• I’m listening – I don’t listen to much music these days. I like it loud which is ok when you’re living alone but not so great when there are other people around.
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odd moment in film

I caught a couple of movies last night at filmfest, a good doco/recreation on Brian Wilson of the Beach Boys, and the other, a re-mastering by Korean director, Bong Joon-ho of his 2009 movie, Mother. It turns out that it was originally in colour however the director has re-mastered it in black and white and it looks absolutely stunning. I didn’t see the original version but loved the look of the new version; the framing and cinematography looked amazing. The story too, was strong, emotional and well played.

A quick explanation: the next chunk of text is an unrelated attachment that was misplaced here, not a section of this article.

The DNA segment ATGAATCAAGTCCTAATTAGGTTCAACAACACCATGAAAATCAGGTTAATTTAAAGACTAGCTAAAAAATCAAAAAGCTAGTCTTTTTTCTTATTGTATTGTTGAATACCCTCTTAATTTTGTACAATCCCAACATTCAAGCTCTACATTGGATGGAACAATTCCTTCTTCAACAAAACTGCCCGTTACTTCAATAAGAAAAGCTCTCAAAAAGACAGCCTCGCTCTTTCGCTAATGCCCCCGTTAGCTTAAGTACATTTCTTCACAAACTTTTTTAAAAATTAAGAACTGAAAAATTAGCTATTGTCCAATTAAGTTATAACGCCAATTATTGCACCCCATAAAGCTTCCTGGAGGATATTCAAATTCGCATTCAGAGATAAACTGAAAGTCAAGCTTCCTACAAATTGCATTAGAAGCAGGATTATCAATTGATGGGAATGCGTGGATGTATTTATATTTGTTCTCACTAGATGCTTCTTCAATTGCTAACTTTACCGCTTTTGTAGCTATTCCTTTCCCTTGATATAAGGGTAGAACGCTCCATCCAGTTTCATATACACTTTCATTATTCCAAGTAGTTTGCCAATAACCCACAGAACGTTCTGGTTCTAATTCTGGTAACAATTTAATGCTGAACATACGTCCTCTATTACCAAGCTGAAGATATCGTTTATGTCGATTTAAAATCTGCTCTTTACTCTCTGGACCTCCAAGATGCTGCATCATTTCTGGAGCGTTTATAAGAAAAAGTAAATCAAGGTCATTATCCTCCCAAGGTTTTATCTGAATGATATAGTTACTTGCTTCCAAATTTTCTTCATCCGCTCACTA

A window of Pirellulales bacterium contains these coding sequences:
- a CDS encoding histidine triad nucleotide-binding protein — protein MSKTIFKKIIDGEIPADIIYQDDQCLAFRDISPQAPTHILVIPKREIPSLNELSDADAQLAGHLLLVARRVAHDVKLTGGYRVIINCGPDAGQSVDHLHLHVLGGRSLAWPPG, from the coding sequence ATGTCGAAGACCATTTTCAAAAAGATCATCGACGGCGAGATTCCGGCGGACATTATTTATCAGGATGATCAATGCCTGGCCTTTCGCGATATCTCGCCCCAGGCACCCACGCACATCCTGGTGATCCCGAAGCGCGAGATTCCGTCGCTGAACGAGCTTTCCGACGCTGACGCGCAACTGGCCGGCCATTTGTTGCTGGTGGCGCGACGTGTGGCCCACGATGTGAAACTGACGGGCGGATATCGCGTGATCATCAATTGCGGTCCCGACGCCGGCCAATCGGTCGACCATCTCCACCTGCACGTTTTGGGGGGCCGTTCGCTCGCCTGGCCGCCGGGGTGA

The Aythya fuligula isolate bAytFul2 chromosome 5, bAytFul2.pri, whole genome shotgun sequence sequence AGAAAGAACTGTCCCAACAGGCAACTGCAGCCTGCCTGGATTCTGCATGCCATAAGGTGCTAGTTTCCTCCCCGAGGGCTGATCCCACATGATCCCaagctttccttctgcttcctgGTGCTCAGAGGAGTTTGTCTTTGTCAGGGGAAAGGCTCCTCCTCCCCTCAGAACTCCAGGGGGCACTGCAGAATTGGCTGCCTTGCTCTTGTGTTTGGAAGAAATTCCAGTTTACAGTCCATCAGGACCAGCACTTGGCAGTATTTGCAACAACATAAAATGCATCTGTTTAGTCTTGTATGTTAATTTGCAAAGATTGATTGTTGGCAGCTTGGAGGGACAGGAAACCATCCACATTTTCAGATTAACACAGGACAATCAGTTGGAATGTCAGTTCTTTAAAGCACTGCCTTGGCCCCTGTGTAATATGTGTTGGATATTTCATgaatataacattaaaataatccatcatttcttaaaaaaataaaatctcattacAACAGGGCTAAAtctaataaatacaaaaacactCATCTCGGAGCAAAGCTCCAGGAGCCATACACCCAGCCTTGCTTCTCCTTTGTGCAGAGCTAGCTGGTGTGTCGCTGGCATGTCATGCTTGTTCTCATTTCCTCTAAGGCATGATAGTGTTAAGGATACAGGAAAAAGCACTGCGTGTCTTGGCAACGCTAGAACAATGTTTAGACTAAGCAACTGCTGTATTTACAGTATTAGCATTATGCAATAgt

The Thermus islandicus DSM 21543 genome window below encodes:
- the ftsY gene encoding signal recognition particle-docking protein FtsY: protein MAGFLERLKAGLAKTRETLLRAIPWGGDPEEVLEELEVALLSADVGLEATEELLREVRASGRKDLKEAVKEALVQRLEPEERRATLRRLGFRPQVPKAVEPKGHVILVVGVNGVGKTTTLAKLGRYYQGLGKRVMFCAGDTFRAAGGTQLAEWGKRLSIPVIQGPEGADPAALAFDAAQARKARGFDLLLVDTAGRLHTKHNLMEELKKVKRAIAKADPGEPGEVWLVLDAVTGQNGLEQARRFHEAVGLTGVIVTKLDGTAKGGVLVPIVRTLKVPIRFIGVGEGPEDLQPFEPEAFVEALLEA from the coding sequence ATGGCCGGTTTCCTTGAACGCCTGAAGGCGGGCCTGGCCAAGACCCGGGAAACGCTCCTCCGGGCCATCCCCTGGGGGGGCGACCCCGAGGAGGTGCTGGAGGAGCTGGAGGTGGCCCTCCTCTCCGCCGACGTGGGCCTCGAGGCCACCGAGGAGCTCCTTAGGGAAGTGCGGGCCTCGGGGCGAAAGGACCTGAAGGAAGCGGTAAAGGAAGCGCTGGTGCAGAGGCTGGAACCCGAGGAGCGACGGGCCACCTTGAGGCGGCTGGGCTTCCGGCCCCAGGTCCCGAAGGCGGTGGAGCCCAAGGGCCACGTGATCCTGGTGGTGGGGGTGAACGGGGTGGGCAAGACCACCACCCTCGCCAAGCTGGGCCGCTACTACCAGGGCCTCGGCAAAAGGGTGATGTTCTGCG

However there was an odd moment at the start of the film. The opening scene is of the main character walking across a field, stopping, then breaking into a dance. There is no context at this point, that comes later, and a chunk of the audience burst into laughter. I found the reaction jarring and couldn’t perceive any humour, and as we discovered later, there was no humour in that moment. I’ve come across this elsewhere too, moreso for non english, or culturally diverse movies. I sometimes wonder if it’s some sort of audience reaction to the unfamiliar, removed from the expectation of western devices and approaches.